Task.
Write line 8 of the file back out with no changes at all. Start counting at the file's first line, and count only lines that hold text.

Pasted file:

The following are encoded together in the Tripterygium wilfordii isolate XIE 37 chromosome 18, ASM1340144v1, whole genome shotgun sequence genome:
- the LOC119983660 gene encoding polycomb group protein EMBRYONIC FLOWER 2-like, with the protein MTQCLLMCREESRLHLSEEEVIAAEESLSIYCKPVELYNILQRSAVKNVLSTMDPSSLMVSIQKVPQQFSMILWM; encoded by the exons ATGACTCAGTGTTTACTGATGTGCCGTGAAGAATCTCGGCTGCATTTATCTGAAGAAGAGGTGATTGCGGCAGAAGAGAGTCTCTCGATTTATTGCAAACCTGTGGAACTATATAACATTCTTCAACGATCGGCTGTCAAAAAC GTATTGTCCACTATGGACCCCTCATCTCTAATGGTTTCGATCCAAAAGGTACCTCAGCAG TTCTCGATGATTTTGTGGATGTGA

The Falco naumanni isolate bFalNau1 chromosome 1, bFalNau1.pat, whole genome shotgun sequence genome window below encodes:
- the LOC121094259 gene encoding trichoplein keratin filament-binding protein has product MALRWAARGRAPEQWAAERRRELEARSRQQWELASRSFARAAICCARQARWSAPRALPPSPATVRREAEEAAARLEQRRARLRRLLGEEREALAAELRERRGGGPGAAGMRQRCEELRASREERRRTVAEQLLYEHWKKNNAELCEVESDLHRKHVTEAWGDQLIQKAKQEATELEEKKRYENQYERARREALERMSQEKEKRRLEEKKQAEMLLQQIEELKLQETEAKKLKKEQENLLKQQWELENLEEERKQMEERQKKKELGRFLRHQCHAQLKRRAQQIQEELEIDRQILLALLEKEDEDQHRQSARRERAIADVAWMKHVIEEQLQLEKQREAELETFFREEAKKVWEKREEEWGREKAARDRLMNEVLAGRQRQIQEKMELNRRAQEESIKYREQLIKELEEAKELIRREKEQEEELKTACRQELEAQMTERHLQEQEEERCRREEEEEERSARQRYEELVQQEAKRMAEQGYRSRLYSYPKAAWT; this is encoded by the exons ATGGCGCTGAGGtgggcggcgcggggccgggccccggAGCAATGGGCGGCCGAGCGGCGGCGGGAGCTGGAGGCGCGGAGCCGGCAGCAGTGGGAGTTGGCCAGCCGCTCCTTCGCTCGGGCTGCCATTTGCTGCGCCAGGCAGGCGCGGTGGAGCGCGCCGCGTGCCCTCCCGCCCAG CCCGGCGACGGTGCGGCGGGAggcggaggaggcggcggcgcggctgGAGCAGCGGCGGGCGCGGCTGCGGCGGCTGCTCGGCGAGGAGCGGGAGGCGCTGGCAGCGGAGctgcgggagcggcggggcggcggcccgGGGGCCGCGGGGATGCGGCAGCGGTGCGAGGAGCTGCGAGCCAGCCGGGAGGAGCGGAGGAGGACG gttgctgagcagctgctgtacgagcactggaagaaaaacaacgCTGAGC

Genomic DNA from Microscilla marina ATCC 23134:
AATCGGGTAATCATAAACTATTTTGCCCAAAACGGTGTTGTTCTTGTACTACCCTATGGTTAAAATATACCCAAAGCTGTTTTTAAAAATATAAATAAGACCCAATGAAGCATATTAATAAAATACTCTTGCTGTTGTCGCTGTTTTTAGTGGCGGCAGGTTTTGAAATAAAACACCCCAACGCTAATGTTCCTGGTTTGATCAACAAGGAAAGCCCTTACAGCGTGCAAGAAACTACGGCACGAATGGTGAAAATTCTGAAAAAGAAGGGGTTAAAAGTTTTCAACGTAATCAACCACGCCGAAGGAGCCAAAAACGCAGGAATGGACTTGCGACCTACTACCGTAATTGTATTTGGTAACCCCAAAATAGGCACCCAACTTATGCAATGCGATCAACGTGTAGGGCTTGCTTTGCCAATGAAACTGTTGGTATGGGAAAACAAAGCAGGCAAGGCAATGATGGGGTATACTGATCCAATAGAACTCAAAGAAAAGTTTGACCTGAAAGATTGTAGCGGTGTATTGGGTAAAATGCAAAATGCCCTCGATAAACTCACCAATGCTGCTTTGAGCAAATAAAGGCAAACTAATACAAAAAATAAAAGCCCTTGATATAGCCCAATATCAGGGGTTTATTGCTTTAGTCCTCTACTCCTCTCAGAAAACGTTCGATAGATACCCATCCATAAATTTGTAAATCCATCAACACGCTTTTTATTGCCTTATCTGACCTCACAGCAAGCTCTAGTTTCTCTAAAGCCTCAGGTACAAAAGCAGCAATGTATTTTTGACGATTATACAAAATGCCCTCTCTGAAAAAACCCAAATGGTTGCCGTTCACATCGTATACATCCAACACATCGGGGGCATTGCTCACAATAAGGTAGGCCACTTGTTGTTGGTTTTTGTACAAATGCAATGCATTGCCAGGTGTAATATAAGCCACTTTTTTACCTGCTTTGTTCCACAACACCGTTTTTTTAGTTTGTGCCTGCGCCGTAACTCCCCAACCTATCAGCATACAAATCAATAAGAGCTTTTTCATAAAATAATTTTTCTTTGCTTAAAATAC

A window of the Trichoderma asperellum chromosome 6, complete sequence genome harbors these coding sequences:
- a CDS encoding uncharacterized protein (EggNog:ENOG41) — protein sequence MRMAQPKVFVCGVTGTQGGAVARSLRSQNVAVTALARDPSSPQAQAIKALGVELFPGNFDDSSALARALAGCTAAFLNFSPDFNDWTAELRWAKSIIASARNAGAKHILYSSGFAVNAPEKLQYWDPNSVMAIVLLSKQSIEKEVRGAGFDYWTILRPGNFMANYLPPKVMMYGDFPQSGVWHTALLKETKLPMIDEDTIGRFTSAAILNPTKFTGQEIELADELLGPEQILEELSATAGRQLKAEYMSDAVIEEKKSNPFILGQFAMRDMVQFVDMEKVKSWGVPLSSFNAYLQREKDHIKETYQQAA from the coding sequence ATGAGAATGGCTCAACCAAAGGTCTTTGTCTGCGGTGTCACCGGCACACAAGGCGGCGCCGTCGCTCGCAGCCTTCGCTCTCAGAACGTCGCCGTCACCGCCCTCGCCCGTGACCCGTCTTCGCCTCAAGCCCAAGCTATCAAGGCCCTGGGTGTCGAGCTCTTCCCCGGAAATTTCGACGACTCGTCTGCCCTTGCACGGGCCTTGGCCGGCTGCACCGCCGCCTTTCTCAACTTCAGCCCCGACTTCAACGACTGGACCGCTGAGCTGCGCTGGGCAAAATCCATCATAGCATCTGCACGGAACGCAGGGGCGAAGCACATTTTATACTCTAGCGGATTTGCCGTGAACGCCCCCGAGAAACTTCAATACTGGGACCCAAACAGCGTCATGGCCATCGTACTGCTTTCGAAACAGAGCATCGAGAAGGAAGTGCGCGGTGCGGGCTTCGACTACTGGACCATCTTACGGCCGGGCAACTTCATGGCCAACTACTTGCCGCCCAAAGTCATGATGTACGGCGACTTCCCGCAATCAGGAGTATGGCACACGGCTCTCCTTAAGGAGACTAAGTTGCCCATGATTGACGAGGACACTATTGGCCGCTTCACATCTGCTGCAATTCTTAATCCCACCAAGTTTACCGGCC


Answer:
- a CDS encoding uncharacterized protein (EggNog:ENOG41) — protein sequence MRMAQPKVFVCGVTGTQGGAVARSLRSQNVAVTALARDPSSPQAQAIKALGVELFPGNFDDSSALARALAGCTAAFLNFSPDFNDWTAELRWAKSIIASARNAGAKHILYSSGFAVNAPEKLQYWDPNSVMAIVLLSKQSIEKEVRGAGFDYWTILRPGNFMANYLPPKVMMYGDFPQSGVWHTALLKETKLPMIDEDTIGRFTSAAILNPTKFTGQEIELADELLGPEQILEELSATAGRQLKAEYMSDAVIEEKKSNPFILGQFAMRDMVQFVDMEKVKSWGVPLSSFNAYLQREKDHIKETYQQAA from the coding sequence ATGAGAATGGCTCAACCAAAGGTCTTTGTCTGCGGTGTCACCGGCACACAAGGCGGCGCCGTCGCTCGCAGCCTTCGCTCTCAGAACGTCGCCGTCACCGCCCTCGCCCGTGACCCGTCTTCGCCTCAAGCCCAAGCTATCAAGGCCCTGGGTGTCGAGCTCTTCCCCGGAAATTTCGACGACTCGTCTGCCCTTGCACGGGCCTTGGCCGGCTGCACCGCCGCCTTTCTCAACTTCAGCCCCGACTTCAACGACTGGACCGCTGAGCTGCGCTGGGCAAAATCCATCATAGCATCTGCACGGAACGCAGGGGCGAAGCACATTTTATACTCTAGCGGATTTGCCGTGAACGCCCCCGAGAAACTTCAATACTGGGACCCAAACAGCGTCATGGCCATCGTACTGCTTTCGAAACAGAGCATCGAGAAGGAAGTGCGCGGTGCGGGCTTCGACTACTGGACCATCTTACGGCCGGGCAACTTCATGGCCAACTACTTGCCGCCCAAAGTCATGATGTACGGCGACTTCCCGCAATCAGGAGTATGGCACACGGCTCTCCTTAAGGAGACTAAGTTGCCCATGATTGACGAGGACACTATTGGCCGCTTCACATCTGCTGCAATTCTTAATCCCACCAAGTTTACCGGCC